Earlier this month, Yemeni President Abed Rabbo Mansour Hadi announced on state television that the country would be partitioned into six regions and renamed the Federal Republic of Yemen. The move came at the end of Yemen’s 10-month National Dialogue Conference (NDC), a process that was intended to help overcome ongoing tensions and grievances in the aftermath of former President Ali Abdullah Saleh’s forced resignation in November 2011. Saleh left office after 33 years in power, the first 12 in North Yemen and the last 21 in the combined North and South. He was finally pushed out after anti-government protests […]

There are two points of approximate consensus regarding the U.S. government’s Syria strategy. First, the U.S. should not send American troops to become directly involved in the fighting. All across the political spectrum in the U.S., among hawks and doves, the national sentiment strongly opposes sending U.S. forces to fight on the ground in Syrian battlefields. America is tired of sending its soldiers to die in Middle Eastern conflicts. The boots-on-the-ground option is off the table barring a dramatic development. The second point of growing agreement is that the Obama administration’s current approach to the Syrian conflict is a failure. […]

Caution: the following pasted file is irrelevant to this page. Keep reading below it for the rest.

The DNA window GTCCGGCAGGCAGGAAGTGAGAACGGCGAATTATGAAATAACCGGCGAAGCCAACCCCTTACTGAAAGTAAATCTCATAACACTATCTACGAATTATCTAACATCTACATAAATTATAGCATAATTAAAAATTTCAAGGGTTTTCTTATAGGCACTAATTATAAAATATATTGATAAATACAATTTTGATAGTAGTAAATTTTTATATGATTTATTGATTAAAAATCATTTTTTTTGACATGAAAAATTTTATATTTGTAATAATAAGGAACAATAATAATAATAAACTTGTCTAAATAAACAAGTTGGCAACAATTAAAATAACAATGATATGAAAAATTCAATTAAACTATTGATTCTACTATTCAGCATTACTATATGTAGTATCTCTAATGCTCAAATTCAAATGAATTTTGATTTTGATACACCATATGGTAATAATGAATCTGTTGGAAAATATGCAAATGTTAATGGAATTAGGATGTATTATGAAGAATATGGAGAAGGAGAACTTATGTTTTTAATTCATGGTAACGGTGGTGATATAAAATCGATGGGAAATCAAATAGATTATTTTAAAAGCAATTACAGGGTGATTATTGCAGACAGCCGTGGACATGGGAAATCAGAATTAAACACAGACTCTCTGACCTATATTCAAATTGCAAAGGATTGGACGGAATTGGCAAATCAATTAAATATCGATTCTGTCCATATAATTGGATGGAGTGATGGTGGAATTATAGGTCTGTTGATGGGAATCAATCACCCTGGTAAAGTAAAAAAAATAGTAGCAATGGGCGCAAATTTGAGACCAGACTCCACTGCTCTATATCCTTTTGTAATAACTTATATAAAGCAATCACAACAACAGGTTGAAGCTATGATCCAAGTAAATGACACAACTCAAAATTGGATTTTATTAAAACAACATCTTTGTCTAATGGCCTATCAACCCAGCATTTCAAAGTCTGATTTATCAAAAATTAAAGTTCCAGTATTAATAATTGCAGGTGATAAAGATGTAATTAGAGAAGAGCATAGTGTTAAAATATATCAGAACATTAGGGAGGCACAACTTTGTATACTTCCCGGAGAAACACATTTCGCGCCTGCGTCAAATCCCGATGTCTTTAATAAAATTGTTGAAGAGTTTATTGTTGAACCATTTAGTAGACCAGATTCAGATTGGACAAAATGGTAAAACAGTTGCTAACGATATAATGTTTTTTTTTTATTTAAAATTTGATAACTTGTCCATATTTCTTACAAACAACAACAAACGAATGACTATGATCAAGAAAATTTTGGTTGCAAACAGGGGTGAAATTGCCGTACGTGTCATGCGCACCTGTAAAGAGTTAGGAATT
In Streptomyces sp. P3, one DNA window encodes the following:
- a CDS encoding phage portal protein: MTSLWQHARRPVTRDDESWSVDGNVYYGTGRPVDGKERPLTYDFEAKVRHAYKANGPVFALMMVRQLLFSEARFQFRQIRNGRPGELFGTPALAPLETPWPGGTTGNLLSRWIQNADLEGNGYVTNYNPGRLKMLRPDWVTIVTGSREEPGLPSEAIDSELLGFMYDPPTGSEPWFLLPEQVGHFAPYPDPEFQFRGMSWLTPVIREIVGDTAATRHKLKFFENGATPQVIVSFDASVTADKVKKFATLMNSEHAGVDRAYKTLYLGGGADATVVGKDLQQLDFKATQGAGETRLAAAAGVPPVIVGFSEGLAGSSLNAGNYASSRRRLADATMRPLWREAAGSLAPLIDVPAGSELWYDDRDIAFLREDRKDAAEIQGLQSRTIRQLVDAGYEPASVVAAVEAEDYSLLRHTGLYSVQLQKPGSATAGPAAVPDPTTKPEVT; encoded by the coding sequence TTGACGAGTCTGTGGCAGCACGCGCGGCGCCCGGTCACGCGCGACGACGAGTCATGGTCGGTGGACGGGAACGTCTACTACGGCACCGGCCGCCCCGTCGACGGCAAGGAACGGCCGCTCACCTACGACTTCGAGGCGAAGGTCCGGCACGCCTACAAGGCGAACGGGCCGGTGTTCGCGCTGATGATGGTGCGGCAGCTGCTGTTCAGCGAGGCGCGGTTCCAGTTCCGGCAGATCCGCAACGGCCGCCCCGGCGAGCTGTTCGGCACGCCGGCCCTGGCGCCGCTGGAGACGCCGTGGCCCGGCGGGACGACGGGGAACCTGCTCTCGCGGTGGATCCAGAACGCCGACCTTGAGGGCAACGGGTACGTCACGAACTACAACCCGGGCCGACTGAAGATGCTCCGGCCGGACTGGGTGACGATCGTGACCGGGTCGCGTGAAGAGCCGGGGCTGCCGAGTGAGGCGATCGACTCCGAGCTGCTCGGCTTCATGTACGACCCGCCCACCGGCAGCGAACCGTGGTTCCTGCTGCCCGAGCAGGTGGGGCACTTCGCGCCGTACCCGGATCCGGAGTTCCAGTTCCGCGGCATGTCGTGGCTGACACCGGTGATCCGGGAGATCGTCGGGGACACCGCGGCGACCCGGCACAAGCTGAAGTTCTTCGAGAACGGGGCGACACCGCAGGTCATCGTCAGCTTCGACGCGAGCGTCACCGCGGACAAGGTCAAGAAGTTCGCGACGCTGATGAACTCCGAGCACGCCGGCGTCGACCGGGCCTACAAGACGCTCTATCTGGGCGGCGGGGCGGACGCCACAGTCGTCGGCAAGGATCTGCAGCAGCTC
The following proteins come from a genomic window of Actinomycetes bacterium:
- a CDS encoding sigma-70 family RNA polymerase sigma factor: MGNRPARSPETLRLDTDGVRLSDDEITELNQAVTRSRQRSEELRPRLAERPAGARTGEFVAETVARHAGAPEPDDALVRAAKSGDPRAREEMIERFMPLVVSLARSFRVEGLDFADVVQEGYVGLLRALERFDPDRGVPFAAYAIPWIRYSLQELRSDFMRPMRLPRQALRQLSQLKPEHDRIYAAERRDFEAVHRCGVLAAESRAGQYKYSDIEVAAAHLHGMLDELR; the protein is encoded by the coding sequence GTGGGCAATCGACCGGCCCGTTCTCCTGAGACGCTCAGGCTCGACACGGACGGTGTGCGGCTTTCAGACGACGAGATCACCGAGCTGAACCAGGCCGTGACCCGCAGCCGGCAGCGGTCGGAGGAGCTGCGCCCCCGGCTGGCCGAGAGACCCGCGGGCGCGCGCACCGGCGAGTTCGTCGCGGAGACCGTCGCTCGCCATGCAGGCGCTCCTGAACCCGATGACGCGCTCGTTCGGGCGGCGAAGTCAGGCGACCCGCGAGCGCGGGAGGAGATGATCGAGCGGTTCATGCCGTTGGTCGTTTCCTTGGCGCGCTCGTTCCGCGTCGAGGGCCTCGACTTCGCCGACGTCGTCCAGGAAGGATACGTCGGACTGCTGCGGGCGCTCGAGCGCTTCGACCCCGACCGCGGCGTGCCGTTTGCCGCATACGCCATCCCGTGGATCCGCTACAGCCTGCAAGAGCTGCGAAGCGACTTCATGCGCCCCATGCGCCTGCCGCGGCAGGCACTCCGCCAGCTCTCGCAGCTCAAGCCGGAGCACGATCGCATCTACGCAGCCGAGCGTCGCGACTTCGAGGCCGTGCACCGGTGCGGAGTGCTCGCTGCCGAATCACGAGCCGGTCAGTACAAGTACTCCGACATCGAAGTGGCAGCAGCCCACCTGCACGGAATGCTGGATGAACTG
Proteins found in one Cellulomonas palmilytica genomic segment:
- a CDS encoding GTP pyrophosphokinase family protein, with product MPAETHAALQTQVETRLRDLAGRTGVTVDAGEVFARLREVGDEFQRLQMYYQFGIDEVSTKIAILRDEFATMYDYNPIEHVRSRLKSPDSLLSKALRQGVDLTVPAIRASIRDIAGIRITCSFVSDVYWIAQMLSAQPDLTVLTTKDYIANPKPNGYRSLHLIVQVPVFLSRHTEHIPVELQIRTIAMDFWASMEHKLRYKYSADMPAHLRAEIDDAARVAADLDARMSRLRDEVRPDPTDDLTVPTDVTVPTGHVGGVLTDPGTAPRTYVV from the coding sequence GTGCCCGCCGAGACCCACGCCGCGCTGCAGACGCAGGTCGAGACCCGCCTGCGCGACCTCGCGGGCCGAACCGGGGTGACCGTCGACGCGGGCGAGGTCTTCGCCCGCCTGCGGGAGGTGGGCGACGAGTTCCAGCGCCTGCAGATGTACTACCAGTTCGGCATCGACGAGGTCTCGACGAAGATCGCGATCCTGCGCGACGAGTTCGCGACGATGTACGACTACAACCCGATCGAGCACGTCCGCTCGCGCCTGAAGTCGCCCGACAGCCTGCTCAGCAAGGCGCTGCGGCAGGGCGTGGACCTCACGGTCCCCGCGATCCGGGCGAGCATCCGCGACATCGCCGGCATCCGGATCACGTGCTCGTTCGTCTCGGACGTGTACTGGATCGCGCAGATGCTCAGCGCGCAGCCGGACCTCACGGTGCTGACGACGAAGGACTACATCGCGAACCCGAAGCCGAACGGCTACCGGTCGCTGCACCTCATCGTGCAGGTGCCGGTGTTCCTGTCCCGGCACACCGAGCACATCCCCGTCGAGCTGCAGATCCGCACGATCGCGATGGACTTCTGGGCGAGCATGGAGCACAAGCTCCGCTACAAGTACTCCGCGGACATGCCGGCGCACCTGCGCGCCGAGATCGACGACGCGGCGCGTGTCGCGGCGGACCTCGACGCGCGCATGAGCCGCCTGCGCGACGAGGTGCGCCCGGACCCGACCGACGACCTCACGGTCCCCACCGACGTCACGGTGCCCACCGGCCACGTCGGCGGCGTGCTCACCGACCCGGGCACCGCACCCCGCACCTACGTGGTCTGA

What do you see when you look at the Central African Republic (CAR)? The crisis in the previously largely unknown former French colony is becoming a Rorschach test for international policymakers. Few would deny that the CAR has endured a hellish breakdown of basic order that has claimed at least 2,000 lives and forced a quarter of the country’s 4 million citizens from their homes. But is this simply a humanitarian disaster that needs to be stopped through rapid military action? Or is it a case of a failed state that demands a long-term effort to rebuild the government’s capacity […]